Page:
All posts by Micaela Locke

Ecdysis

Shed skin of Yellow Rat Snake <em>Spilotes pullatus</em>, REGUA, 5 April 2020. Note the yellow pigmentation in the skin. (© Rodrigo Fonseca)
Shed skin of Yellow Rat Snake Spilotes pullatus, REGUA, 5 April 2020. Note the yellow pigmentation in the skin. (© Rodrigo Fonseca)
Shed skin of Yellow Rat Snake <em>Spilotes pullatus</em>, REGUA, 5 April 2020 (© Rodrigo Fonseca)
Shed skin of Yellow Rat Snake Spilotes pullatus, REGUA, 5 April 2020 (© Rodrigo Fonseca)

The Yellow Rat Snake Spilotes pullatus, a semi-arboreal species, which feeds on small rodents, amphibians, lizards and even other snakes, is easily found in forests, in open areas such as pastures and trails and can even be seen around human constructions in search of food. Despite being a large snake, reaching up to 3 metres, it’s very agile and not venomous, with yellow and black colors.

Recently, an old skin left after shedding (the process being called ecdysis) was found at the research accomodation, Casa Pesquisa, which in adult individuals occurs on average once a year. This process occurs when the outer layer of the skin, formed by keratin, is replaced by a new one. This exchange takes place when snakes, in general, grow or when the outermost layer is damaged. Ecdysis lasts from 5 to 7 days and during this period the snake becomes more vulnerable to predators as vision is reduced due to fluid accumulation between new and old skin.

Pans

A pair of Blacksmith Tree Frogs <em>Boana faber</em> in a "pan" (© Rodrigo Fonseca)
A pair of Blacksmith Tree Frogs Boana faber in a “pan” (© Rodrigo Fonseca)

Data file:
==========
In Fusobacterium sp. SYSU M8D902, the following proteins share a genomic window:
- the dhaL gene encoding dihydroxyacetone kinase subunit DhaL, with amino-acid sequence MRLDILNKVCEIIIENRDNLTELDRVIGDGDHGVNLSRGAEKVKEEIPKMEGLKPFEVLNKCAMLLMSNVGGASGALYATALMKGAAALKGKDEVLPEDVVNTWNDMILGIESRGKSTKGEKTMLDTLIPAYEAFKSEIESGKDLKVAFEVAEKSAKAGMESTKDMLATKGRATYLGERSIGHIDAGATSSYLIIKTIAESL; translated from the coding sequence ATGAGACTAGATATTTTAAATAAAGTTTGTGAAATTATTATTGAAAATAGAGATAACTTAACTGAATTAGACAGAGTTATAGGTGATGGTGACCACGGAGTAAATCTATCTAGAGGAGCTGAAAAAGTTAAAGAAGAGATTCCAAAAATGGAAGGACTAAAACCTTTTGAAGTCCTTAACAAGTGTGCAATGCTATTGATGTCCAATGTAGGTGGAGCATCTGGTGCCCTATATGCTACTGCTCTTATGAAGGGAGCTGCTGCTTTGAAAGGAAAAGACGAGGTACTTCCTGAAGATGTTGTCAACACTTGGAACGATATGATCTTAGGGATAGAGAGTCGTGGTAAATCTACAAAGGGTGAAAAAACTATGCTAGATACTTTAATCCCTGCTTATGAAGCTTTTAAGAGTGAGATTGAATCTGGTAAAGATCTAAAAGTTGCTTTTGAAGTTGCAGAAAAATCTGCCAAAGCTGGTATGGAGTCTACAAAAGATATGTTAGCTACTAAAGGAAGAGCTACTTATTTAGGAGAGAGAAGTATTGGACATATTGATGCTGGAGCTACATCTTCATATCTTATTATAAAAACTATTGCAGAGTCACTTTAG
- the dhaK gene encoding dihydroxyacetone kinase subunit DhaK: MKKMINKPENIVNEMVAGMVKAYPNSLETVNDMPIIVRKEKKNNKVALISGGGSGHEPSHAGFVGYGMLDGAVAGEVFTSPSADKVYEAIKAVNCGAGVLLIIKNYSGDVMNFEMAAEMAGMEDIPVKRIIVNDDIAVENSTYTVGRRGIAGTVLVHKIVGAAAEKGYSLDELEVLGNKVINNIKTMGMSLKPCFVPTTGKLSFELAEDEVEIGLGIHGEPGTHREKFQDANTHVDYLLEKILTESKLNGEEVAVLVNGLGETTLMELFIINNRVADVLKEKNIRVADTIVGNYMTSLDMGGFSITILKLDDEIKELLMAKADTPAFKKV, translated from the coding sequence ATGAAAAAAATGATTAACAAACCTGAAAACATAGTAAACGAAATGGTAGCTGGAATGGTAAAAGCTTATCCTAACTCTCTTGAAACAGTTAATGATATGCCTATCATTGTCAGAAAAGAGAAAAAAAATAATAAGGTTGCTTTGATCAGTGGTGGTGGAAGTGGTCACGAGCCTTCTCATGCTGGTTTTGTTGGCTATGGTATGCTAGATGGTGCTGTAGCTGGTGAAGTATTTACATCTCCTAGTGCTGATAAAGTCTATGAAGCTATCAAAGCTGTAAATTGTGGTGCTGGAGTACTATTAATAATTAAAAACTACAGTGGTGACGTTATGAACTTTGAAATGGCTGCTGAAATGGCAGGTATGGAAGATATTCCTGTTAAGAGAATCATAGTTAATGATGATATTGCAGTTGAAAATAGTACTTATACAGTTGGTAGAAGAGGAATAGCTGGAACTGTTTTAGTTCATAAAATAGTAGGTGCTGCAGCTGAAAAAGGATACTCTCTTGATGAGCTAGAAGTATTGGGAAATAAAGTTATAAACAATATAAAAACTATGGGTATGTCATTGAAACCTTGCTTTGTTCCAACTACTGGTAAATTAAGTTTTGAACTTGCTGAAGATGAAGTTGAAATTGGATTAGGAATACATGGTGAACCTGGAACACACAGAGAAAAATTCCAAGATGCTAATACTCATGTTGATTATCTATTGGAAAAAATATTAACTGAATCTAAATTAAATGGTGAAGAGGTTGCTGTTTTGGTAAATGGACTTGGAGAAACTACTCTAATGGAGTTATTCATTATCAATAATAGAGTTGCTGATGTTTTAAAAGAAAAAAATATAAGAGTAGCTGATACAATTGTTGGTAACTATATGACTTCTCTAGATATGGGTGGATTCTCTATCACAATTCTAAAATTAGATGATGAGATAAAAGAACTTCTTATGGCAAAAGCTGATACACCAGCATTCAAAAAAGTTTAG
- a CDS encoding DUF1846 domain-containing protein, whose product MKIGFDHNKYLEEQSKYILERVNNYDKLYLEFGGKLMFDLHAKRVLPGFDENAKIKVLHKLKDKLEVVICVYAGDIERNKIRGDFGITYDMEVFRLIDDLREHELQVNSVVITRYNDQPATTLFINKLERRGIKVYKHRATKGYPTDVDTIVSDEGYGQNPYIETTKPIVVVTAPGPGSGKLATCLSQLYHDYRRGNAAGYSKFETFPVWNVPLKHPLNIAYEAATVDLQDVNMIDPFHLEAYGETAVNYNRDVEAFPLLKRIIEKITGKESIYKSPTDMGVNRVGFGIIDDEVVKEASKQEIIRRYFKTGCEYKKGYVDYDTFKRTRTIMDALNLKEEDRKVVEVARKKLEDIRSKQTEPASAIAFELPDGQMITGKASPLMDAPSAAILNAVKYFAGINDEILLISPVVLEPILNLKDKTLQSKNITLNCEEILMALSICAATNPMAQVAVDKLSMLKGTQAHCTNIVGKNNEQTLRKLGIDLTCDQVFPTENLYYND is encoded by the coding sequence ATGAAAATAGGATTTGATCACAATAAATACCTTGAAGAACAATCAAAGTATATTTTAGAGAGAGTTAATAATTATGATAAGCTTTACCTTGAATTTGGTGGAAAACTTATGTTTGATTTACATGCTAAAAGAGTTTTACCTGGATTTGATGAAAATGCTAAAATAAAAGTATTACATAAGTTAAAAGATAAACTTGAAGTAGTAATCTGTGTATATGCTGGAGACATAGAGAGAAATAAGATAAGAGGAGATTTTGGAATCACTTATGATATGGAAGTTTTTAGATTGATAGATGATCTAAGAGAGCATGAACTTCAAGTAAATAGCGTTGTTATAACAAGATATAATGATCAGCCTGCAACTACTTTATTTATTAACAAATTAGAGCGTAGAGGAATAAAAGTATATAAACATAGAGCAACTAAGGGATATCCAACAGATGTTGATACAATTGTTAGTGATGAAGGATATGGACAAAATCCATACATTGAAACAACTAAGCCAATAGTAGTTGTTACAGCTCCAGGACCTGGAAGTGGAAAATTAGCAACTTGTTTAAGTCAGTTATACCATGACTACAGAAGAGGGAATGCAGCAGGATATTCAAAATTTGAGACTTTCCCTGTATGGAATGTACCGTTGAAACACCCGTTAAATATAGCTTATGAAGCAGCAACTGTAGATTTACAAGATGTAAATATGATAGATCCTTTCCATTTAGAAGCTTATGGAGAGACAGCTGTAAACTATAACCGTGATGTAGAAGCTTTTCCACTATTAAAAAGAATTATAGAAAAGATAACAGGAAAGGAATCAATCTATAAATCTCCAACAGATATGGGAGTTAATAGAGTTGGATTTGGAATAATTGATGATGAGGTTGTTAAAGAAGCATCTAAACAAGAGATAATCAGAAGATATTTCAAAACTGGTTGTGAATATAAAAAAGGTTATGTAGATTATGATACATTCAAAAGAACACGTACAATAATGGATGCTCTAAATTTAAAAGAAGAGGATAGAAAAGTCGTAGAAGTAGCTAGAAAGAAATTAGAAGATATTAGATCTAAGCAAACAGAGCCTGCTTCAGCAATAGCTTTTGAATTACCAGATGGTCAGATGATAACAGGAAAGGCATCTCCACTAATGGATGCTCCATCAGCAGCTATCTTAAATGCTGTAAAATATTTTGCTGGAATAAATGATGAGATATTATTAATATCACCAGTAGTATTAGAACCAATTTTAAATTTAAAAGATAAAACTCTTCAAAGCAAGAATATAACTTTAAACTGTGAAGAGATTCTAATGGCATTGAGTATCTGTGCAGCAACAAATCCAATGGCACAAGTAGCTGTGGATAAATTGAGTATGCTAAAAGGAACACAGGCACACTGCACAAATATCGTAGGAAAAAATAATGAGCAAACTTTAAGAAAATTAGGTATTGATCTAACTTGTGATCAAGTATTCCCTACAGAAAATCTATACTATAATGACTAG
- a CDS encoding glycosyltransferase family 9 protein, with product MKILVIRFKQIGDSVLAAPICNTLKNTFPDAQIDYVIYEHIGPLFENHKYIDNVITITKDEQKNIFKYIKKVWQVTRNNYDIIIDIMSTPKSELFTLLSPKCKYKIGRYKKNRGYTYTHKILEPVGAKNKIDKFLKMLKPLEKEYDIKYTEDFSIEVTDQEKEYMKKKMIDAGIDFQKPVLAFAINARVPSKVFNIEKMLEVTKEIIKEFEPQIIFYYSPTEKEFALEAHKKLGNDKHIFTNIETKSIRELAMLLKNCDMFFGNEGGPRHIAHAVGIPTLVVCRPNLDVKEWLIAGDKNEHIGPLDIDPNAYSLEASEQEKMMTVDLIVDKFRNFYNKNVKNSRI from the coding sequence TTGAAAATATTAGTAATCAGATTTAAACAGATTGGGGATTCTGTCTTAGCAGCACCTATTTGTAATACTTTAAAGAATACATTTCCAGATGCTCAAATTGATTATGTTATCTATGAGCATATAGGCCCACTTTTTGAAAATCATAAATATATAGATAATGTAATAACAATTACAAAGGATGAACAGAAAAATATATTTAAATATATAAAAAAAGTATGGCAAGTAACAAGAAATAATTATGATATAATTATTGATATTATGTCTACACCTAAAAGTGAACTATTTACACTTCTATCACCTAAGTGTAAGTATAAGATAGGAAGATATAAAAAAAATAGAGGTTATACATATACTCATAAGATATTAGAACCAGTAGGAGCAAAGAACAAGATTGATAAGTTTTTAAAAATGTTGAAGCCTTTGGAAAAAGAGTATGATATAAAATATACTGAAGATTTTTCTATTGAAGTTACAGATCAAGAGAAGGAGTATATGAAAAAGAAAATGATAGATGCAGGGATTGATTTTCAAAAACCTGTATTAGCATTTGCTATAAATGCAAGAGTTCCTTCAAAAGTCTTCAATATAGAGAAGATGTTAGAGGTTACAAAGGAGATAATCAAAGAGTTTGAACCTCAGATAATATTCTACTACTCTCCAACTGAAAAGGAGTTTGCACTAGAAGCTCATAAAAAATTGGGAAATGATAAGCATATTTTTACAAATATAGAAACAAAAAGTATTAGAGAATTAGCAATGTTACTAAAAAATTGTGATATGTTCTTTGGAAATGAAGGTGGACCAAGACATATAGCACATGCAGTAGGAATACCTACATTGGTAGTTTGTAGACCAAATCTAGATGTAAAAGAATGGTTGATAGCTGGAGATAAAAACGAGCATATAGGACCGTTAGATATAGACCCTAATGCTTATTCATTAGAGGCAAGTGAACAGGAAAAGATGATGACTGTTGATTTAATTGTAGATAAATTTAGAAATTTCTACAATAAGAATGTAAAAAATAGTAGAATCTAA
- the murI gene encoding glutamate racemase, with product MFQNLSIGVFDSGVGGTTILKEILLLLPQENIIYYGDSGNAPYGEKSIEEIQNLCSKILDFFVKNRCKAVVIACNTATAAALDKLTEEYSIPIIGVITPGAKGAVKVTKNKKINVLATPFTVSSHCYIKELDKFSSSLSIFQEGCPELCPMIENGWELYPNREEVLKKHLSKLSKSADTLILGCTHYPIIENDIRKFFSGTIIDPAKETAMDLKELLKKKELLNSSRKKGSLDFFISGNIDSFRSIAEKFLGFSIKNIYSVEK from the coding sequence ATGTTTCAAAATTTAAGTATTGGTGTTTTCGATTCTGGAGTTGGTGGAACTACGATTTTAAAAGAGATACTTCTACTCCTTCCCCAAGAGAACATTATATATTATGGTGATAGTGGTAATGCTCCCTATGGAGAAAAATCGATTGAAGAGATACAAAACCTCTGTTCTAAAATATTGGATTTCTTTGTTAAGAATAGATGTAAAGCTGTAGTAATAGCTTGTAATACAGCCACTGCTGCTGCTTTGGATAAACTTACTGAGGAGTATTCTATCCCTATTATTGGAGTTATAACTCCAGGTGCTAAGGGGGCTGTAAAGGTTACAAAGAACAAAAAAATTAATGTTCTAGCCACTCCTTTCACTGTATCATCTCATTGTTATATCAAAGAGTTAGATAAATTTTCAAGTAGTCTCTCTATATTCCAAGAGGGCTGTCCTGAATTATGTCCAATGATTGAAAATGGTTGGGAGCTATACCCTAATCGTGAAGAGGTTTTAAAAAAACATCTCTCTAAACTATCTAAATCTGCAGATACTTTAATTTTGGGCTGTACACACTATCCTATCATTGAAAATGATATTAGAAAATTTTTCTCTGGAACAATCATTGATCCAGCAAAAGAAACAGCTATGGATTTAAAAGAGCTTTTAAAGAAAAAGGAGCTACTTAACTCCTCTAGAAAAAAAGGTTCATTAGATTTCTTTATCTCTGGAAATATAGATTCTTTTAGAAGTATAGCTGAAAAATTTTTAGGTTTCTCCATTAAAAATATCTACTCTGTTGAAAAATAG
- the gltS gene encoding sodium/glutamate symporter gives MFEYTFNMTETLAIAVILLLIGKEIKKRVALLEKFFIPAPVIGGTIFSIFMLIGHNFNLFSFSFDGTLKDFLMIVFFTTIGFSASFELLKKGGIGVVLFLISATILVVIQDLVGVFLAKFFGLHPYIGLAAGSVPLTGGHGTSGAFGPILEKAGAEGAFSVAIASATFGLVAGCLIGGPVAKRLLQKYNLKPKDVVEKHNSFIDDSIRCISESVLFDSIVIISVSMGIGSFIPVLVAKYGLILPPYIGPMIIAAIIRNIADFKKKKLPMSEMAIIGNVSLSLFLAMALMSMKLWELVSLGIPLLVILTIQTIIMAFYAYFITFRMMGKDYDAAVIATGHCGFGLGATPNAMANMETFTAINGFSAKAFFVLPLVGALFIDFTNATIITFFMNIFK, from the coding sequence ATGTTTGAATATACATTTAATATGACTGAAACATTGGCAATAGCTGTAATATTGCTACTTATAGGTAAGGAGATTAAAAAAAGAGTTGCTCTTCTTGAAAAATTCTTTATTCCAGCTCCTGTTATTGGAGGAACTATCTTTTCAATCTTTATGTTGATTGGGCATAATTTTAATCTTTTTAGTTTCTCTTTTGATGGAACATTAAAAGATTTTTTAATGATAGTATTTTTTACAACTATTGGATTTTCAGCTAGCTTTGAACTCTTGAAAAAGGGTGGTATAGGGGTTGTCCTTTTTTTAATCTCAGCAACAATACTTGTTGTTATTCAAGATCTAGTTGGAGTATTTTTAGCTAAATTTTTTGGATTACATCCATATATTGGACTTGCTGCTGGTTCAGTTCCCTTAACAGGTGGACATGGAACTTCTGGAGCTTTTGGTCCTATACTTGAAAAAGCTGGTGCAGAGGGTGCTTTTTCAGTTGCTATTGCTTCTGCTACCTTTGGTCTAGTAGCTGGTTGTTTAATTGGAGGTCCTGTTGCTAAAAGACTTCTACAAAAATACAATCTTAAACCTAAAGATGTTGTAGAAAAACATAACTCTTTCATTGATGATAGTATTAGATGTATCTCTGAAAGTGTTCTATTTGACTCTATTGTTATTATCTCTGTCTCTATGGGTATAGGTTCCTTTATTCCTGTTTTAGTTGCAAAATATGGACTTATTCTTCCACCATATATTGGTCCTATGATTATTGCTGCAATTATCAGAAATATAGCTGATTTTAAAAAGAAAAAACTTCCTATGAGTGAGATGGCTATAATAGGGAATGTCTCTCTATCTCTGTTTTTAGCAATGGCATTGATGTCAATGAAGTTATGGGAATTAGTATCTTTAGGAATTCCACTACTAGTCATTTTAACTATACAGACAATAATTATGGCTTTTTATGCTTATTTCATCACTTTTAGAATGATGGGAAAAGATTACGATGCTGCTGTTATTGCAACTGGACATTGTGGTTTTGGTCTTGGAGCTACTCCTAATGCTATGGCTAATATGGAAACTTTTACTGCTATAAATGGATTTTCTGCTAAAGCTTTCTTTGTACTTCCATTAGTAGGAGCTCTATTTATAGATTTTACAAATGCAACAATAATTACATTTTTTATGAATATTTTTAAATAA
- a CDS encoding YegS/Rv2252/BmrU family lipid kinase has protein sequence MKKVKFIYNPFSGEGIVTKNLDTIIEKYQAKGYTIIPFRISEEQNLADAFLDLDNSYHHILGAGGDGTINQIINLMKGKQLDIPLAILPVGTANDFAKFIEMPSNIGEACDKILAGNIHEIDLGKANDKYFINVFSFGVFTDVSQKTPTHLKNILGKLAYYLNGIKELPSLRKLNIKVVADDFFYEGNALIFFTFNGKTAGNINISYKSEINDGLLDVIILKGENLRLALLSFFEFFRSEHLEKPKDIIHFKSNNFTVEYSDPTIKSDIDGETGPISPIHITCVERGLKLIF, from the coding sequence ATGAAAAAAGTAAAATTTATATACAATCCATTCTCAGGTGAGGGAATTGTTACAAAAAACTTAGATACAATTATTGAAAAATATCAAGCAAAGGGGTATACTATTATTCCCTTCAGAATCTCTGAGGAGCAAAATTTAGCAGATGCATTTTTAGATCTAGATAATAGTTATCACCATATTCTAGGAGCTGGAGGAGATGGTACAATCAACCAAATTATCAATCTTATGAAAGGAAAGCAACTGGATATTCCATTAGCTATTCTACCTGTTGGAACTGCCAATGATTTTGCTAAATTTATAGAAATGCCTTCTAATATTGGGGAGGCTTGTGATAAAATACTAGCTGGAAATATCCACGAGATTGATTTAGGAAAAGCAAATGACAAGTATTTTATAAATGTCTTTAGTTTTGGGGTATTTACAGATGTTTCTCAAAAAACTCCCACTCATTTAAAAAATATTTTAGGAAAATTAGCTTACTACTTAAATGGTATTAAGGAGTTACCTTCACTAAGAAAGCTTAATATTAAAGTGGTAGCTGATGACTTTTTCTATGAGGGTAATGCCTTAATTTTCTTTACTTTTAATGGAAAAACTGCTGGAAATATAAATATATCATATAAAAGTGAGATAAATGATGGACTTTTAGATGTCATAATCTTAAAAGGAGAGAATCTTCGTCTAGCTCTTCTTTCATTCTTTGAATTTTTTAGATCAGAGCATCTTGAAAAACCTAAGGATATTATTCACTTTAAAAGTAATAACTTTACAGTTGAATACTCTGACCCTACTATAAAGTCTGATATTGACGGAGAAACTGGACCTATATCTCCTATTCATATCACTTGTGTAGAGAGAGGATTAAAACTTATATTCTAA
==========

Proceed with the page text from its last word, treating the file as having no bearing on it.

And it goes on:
Blacksmith Tree Frog <em>Boana faber</em> in a "pan" (© Rodrigo Fonseca)
Blacksmith Tree Frog Boana faber in a “pan” (© Rodrigo Fonseca)

One of the researchers who is carrying on his fieldwork at REGUA, Rodrigo Fonseca, has been studying the perception and colonization of reproductive habitats (puddles, flooded fields, streams, etc.) by anuran amphibians and the elements of the landscape (trees and shrubs) favouring this dynamic.

His study includes night field work, where he samples temporary and stablished puddles also capturing and identifying amphibian individuals. He is a Master’s student from the Post Graduate Programme in Ecology at the Federal University in Rio (UFRJ).

During his activities, he quite often comes across with the Blacksmith Tree Frog Boana faber, a species known to form small nests called “pans” where males vocalize to attract females, which in return will evaluate the nest condition and decide whether to use it or not. If the female chooses it, the male performs the bridal hug, also called amplexus, where together they release gametes into the water forming around 3,000 eggs inside the nest.